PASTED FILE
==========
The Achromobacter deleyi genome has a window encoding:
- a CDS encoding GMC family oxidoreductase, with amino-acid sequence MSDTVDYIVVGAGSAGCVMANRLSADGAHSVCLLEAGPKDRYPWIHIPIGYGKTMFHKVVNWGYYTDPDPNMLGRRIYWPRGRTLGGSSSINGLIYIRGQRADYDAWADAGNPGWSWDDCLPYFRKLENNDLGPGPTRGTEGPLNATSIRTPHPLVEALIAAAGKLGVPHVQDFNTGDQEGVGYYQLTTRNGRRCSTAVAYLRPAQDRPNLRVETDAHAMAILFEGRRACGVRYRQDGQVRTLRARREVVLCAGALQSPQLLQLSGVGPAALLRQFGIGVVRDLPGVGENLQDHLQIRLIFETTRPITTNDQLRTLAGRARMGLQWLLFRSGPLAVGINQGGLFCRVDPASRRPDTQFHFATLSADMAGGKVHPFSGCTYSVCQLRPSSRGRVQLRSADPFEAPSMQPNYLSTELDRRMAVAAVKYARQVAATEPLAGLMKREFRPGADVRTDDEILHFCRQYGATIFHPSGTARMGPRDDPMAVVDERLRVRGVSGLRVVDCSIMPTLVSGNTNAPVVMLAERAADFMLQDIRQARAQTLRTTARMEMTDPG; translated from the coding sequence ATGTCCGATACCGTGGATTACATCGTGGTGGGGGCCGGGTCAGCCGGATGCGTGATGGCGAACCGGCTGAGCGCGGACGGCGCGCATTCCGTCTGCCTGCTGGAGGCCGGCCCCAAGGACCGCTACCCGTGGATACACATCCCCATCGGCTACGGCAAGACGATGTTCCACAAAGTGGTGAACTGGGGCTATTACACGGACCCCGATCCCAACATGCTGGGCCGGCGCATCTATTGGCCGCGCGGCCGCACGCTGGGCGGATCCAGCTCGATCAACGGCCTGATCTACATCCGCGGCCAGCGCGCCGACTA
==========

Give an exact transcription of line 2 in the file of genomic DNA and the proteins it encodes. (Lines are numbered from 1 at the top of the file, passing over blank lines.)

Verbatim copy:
- a CDS encoding GMC family oxidoreductase, with amino-acid sequence MSDTVDYIVVGAGSAGCVMANRLSADGAHSVCLLEAGPKDRYPWIHIPIGYGKTMFHKVVNWGYYTDPDPNMLGRRIYWPRGRTLGGSSSINGLIYIRGQRADYDAWADAGNPGWSWDDCLPYFRKLENNDLGPGPTRGTEGPLNATSIRTPHPLVEALIAAAGKLGVPHVQDFNTGDQEGVGYYQLTTRNGRRCSTAVAYLRPAQDRPNLRVETDAHAMAILFEGRRACGVRYRQDGQVRTLRARREVVLCAGALQSPQLLQLSGVGPAALLRQFGIGVVRDLPGVGENLQDHLQIRLIFETTRPITTNDQLRTLAGRARMGLQWLLFRSGPLAVGINQGGLFCRVDPASRRPDTQFHFATLSADMAGGKVHPFSGCTYSVCQLRPSSRGRVQLRSADPFEAPSMQPNYLSTELDRRMAVAAVKYARQVAATEPLAGLMKREFRPGADVRTDDEILHFCRQYGATIFHPSGTARMGPRDDPMAVVDERLRVRGVSGLRVVDCSIMPTLVSGNTNAPVVMLAERAADFMLQDIRQARAQTLRTTARMEMTDPG; translated from the coding sequence ATGTCCGATACCGTGGATTACATCGTGGTGGGGGCCGGGTCAGCCGGATGCGTGATGGCGAACCGGCTGAGCGCGGACGGCGCGCATTCCGTCTGCCTGCTGGAGGCCGGCCCCAAGGACCGCTACCCGTGGATACACATCCCCATCGGCTACGGCAAGACGATGTTCCACAAAGTGGTGAACTGGGGCTATTACACGGACCCCGATCCCAACATGCTGGGCCGGCGCATCTATTGGCCGCGCGGCCGCACGCTGGGCGGATCCAGCTCGATCAACGGCCTGATCTACATCCGCGGCCAGCGCGCCGACTA